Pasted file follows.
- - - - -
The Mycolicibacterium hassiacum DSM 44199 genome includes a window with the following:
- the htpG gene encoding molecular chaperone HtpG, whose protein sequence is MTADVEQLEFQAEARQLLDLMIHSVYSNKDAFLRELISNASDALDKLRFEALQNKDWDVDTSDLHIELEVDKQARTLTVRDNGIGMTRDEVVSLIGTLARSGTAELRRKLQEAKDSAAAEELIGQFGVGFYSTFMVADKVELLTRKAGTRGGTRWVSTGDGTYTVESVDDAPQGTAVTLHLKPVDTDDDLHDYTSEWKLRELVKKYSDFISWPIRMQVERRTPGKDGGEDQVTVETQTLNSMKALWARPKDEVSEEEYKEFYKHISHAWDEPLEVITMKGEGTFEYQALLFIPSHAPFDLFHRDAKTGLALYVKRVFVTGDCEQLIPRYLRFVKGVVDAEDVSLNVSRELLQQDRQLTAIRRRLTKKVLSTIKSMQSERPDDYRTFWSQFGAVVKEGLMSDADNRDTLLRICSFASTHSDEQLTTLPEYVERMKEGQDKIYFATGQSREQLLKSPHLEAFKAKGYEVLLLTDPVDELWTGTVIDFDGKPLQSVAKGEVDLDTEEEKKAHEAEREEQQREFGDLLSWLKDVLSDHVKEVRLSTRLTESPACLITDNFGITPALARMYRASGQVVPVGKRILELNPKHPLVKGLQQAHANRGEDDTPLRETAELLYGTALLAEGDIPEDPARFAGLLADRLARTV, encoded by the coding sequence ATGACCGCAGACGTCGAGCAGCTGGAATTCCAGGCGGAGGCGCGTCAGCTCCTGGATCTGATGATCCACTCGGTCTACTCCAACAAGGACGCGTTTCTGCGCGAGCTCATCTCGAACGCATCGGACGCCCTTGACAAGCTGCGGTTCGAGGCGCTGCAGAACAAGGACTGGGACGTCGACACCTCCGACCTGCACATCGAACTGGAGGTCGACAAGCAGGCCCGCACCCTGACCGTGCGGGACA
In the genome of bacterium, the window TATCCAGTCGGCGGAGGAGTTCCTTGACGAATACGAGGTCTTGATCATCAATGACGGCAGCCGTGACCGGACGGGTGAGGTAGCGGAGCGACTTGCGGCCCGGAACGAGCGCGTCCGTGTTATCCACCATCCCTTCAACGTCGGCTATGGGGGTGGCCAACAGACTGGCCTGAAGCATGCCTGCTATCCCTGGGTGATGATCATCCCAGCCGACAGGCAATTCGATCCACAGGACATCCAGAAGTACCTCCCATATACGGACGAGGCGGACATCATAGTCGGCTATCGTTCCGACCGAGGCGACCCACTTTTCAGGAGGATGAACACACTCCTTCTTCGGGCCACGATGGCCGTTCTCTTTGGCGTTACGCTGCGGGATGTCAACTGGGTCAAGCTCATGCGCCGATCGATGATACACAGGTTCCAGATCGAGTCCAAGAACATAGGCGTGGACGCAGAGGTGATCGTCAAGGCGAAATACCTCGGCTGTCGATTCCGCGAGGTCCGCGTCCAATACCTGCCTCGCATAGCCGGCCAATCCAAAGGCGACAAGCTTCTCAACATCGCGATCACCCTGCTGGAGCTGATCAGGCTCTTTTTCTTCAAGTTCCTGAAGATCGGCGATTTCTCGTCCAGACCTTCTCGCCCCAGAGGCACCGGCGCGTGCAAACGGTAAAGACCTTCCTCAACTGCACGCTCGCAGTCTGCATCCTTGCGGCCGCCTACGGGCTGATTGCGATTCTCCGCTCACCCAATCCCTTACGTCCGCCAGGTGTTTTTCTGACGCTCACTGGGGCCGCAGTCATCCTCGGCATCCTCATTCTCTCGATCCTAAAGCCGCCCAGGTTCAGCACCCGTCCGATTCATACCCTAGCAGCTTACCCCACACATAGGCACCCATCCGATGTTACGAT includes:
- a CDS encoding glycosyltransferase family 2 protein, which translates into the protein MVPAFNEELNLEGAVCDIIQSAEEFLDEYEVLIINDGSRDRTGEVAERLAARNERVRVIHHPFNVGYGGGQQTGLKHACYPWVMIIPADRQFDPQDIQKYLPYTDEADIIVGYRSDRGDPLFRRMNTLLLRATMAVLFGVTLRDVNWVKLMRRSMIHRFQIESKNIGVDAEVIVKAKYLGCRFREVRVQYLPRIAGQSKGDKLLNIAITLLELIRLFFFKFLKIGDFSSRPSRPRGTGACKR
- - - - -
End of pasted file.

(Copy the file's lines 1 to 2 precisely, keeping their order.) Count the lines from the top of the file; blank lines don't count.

The Mycolicibacterium hassiacum DSM 44199 genome includes a window with the following:
- the htpG gene encoding molecular chaperone HtpG, whose protein sequence is MTADVEQLEFQAEARQLLDLMIHSVYSNKDAFLRELISNASDALDKLRFEALQNKDWDVDTSDLHIELEVDKQARTLTVRDNGIGMTRDEVVSLIGTLARSGTAELRRKLQEAKDSAAAEELIGQFGVGFYSTFMVADKVELLTRKAGTRGGTRWVSTGDGTYTVESVDDAPQGTAVTLHLKPVDTDDDLHDYTSEWKLRELVKKYSDFISWPIRMQVERRTPGKDGGEDQVTVETQTLNSMKALWARPKDEVSEEEYKEFYKHISHAWDEPLEVITMKGEGTFEYQALLFIPSHAPFDLFHRDAKTGLALYVKRVFVTGDCEQLIPRYLRFVKGVVDAEDVSLNVSRELLQQDRQLTAIRRRLTKKVLSTIKSMQSERPDDYRTFWSQFGAVVKEGLMSDADNRDTLLRICSFASTHSDEQLTTLPEYVERMKEGQDKIYFATGQSREQLLKSPHLEAFKAKGYEVLLLTDPVDELWTGTVIDFDGKPLQSVAKGEVDLDTEEEKKAHEAEREEQQREFGDLLSWLKDVLSDHVKEVRLSTRLTESPACLITDNFGITPALARMYRASGQVVPVGKRILELNPKHPLVKGLQQAHANRGEDDTPLRETAELLYGTALLAEGDIPEDPARFAGLLADRLARTV, encoded by the coding sequence ATGACCGCAGACGTCGAGCAGCTGGAATTCCAGGCGGAGGCGCGTCAGCTCCTGGATCTGATGATCCACTCGGTCTACTCCAACAAGGACGCGTTTCTGCGCGAGCTCATCTCGAACGCATCGGACGCCCTTGACAAGCTGCGGTTCGAGGCGCTGCAGAACAAGGACTGGGACGTCGACACCTCCGACCTGCACATCGAACTGGAGGTCGACAAGCAGGCCCGCACCCTGACCGTGCGGGACA